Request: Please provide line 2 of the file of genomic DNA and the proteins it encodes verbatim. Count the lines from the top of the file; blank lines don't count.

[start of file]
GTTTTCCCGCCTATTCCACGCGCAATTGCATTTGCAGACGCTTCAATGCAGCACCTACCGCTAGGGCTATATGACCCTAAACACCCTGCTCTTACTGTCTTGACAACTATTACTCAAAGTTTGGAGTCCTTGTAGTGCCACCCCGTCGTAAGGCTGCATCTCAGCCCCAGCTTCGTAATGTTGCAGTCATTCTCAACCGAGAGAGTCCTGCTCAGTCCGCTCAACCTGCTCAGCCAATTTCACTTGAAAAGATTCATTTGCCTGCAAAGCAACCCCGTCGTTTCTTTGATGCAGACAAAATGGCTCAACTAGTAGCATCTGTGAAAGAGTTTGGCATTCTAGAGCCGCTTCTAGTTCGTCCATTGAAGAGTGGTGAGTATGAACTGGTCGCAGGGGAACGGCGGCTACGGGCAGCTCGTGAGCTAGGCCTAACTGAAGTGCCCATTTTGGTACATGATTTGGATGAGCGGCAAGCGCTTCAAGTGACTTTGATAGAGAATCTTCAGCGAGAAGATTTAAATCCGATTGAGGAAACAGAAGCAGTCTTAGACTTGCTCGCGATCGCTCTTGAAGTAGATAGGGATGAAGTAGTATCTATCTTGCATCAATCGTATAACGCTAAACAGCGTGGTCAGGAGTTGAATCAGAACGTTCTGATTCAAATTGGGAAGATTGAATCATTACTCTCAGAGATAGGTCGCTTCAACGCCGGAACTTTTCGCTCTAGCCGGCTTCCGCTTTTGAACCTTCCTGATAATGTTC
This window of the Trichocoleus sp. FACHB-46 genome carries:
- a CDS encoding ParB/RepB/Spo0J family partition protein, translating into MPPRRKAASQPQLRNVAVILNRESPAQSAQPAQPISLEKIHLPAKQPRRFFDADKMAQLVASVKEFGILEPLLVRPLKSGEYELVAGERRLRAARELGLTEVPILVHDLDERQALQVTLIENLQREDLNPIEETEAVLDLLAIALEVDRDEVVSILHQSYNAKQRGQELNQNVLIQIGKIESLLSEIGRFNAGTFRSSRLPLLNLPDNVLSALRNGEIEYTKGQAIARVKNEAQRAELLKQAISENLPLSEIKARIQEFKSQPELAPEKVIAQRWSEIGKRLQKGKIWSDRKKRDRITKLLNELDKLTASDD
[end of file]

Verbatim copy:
This window of the Trichocoleus sp. FACHB-46 genome carries: